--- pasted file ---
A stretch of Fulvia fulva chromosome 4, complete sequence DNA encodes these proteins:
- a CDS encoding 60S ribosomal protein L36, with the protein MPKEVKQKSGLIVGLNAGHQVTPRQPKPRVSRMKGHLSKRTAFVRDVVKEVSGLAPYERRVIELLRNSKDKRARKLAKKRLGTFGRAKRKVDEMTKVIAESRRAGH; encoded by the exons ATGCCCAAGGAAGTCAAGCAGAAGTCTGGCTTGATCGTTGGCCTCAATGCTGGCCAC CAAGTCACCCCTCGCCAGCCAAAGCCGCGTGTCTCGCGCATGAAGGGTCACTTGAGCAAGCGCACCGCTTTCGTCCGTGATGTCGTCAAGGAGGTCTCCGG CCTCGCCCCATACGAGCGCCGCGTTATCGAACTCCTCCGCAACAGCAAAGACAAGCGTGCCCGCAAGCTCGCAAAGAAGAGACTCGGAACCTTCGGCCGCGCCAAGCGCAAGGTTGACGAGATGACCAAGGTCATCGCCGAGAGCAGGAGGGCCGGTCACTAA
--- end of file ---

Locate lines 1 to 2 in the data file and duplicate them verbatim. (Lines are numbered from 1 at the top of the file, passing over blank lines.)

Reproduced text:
A stretch of Fulvia fulva chromosome 4, complete sequence DNA encodes these proteins:
- a CDS encoding 60S ribosomal protein L36, with the protein MPKEVKQKSGLIVGLNAGHQVTPRQPKPRVSRMKGHLSKRTAFVRDVVKEVSGLAPYERRVIELLRNSKDKRARKLAKKRLGTFGRAKRKVDEMTKVIAESRRAGH; encoded by the exons ATGCCCAAGGAAGTCAAGCAGAAGTCTGGCTTGATCGTTGGCCTCAATGCTGGCCAC CAAGTCACCCCTCGCCAGCCAAAGCCGCGTGTCTCGCGCATGAAGGGTCACTTGAGCAAGCGCACCGCTTTCGTCCGTGATGTCGTCAAGGAGGTCTCCGG CCTCGCCCCATACGAGCGCCGCGTTATCGAACTCCTCCGCAACAGCAAAGACAAGCGTGCCCGCAAGCTCGCAAAGAAGAGACTCGGAACCTTCGGCCGCGCCAAGCGCAAGGTTGACGAGATGACCAAGGTCATCGCCGAGAGCAGGAGGGCCGGTCACTAA